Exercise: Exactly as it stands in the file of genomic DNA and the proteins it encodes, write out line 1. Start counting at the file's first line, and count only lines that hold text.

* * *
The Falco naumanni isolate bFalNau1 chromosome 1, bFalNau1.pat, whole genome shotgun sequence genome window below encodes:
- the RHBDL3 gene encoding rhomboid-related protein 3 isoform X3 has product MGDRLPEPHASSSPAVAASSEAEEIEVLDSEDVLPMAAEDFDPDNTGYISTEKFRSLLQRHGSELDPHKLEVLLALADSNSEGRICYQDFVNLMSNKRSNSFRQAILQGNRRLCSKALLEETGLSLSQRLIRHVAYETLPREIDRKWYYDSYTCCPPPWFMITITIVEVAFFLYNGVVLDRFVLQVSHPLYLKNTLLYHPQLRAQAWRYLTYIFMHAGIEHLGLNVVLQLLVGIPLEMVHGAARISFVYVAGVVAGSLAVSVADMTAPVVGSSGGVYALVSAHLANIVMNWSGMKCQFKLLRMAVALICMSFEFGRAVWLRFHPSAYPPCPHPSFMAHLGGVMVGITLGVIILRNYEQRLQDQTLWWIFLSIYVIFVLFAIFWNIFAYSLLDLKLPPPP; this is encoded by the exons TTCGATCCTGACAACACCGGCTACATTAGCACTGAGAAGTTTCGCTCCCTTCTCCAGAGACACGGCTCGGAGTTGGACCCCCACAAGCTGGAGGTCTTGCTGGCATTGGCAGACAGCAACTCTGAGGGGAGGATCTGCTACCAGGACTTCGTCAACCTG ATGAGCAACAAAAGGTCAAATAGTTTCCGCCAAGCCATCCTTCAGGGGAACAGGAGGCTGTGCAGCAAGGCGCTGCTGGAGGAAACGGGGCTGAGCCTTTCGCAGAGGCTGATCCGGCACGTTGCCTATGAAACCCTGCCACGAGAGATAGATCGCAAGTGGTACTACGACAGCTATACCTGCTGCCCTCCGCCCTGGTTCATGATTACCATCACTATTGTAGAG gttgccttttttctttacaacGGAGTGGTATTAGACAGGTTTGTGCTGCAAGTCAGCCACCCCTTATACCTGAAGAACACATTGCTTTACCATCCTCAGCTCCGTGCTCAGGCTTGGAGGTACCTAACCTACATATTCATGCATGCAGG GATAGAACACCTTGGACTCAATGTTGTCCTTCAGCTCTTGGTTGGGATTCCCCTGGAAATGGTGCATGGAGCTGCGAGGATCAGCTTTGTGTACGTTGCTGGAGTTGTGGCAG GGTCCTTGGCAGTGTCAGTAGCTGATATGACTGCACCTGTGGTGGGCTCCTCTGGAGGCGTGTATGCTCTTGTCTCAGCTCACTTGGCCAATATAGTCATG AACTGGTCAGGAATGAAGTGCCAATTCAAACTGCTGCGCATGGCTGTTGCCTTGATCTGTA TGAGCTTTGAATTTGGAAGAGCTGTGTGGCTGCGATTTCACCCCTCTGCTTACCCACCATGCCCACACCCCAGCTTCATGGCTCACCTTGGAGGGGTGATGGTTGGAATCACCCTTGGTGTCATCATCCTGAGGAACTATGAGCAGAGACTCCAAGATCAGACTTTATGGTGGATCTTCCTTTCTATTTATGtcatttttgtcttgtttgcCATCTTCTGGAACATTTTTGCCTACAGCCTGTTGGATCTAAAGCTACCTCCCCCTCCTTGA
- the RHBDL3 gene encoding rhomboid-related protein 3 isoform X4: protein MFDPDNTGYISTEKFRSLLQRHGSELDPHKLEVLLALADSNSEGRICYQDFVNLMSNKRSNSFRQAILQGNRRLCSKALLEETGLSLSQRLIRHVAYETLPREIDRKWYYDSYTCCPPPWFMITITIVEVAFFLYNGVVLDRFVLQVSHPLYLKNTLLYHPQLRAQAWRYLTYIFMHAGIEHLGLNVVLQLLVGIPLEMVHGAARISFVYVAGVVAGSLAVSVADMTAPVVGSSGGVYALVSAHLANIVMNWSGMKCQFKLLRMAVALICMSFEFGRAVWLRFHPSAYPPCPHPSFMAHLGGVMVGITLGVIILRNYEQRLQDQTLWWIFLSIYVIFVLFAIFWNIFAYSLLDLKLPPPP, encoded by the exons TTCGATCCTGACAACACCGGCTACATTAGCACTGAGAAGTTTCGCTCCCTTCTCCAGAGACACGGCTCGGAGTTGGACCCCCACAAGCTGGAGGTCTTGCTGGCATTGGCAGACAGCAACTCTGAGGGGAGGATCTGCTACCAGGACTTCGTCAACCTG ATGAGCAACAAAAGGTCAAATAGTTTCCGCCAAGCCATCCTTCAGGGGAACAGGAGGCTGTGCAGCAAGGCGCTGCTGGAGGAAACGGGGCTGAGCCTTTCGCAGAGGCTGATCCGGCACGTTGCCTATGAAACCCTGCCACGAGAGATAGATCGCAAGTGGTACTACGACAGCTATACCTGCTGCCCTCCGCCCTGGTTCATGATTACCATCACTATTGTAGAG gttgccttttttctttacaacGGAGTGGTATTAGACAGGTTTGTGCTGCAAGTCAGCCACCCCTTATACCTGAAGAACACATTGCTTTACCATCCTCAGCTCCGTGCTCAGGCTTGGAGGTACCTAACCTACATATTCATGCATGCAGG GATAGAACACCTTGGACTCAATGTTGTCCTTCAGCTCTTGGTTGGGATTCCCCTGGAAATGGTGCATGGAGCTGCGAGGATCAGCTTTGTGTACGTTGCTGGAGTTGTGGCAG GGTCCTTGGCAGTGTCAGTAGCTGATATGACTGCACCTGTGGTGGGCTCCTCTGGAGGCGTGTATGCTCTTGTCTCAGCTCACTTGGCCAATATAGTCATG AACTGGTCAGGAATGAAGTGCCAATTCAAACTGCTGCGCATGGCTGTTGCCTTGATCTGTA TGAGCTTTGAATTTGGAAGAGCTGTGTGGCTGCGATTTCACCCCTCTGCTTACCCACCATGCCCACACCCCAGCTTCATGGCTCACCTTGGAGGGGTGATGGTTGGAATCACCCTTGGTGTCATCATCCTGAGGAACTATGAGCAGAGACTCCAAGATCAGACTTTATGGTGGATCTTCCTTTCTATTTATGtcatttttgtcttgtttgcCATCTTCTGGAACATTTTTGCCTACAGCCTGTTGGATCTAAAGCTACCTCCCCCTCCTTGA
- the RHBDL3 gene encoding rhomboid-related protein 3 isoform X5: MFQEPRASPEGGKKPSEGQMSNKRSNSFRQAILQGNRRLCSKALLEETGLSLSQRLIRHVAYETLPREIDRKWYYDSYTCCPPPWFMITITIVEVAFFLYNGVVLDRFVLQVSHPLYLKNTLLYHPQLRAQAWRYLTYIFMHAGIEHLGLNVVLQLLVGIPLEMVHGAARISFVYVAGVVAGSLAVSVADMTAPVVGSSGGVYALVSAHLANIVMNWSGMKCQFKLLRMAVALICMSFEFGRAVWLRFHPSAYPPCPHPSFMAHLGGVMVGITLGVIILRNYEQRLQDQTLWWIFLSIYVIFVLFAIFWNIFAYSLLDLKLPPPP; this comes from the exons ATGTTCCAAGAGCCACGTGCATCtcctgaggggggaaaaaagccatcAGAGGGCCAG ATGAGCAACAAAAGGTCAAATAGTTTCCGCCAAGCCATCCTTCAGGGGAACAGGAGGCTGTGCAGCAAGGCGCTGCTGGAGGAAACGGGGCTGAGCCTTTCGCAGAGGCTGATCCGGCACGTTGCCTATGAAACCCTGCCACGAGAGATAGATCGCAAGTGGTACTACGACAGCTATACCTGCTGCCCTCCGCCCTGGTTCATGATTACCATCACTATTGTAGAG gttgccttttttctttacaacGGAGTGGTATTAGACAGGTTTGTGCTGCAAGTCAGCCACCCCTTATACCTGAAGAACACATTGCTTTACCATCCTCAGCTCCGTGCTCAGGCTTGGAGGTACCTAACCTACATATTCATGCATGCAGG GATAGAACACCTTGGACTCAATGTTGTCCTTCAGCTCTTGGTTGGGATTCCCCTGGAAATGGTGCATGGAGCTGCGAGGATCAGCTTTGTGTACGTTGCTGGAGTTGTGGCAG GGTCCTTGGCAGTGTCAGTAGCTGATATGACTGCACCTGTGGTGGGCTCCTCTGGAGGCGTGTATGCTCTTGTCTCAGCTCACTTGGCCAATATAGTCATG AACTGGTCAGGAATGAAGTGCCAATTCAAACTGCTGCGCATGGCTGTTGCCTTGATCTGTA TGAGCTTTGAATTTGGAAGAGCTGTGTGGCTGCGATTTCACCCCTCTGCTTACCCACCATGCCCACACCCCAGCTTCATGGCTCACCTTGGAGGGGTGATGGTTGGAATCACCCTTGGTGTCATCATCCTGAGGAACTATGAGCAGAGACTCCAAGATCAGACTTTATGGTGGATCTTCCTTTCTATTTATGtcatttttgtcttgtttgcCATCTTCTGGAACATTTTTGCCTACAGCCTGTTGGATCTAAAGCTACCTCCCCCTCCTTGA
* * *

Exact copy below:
The Falco naumanni isolate bFalNau1 chromosome 1, bFalNau1.pat, whole genome shotgun sequence genome window below encodes: